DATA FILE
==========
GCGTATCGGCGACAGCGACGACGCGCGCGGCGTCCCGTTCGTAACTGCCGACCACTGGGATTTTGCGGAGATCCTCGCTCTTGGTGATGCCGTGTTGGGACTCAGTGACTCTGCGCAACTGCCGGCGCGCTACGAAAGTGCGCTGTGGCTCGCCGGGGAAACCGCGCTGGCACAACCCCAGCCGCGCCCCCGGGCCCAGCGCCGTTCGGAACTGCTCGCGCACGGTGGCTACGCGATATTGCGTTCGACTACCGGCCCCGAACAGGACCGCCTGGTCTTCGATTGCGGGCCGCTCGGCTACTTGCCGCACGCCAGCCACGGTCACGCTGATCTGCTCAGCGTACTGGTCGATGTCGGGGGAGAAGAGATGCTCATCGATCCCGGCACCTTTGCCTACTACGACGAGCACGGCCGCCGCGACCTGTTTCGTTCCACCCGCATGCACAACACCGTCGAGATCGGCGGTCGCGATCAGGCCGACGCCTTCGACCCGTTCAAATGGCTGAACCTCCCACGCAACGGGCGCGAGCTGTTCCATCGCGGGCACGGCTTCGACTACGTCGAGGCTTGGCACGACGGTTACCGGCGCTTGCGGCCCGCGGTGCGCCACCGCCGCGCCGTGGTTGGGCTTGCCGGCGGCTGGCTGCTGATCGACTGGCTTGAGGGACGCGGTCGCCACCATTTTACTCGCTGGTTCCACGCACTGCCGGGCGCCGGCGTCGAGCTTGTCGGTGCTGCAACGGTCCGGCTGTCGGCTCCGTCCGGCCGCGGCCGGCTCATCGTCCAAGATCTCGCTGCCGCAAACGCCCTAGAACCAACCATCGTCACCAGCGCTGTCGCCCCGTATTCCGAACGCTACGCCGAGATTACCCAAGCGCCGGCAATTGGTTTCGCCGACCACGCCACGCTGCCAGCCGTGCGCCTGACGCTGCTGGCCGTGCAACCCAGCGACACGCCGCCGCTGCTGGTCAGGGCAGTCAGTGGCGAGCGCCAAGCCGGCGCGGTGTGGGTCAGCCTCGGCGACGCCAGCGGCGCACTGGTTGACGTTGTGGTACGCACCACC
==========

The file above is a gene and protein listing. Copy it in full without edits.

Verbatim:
GCGTATCGGCGACAGCGACGACGCGCGCGGCGTCCCGTTCGTAACTGCCGACCACTGGGATTTTGCGGAGATCCTCGCTCTTGGTGATGCCGTGTTGGGACTCAGTGACTCTGCGCAACTGCCGGCGCGCTACGAAAGTGCGCTGTGGCTCGCCGGGGAAACCGCGCTGGCACAACCCCAGCCGCGCCCCCGGGCCCAGCGCCGTTCGGAACTGCTCGCGCACGGTGGCTACGCGATATTGCGTTCGACTACCGGCCCCGAACAGGACCGCCTGGTCTTCGATTGCGGGCCGCTCGGCTACTTGCCGCACGCCAGCCACGGTCACGCTGATCTGCTCAGCGTACTGGTCGATGTCGGGGGAGAAGAGATGCTCATCGATCCCGGCACCTTTGCCTACTACGACGAGCACGGCCGCCGCGACCTGTTTCGTTCCACCCGCATGCACAACACCGTCGAGATCGGCGGTCGCGATCAGGCCGACGCCTTCGACCCGTTCAAATGGCTGAACCTCCCACGCAACGGGCGCGAGCTGTTCCATCGCGGGCACGGCTTCGACTACGTCGAGGCTTGGCACGACGGTTACCGGCGCTTGCGGCCCGCGGTGCGCCACCGCCGCGCCGTGGTTGGGCTTGCCGGCGGCTGGCTGCTGATCGACTGGCTTGAGGGACGCGGTCGCCACCATTTTACTCGCTGGTTCCACGCACTGCCGGGCGCCGGCGTCGAGCTTGTCGGTGCTGCAACGGTCCGGCTGTCGGCTCCGTCCGGCCGCGGCCGGCTCATCGTCCAAGATCTCGCTGCCGCAAACGCCCTAGAACCAACCATCGTCACCAGCGCTGTCGCCCCGTATTCCGAACGCTACGCCGAGATTACCCAAGCGCCGGCAATTGGTTTCGCCGACCACGCCACGCTGCCAGCCGTGCGCCTGACGCTGCTGGCCGTGCAACCCAGCGACACGCCGCCGCTGCTGGTCAGGGCAGTCAGTGGCGAGCGCCAAGCCGGCGCGGTGTGGGTCAGCCTCGGCGACGCCAGCGGCGCACTGGTTGACGTTGTGGTACGCACCACC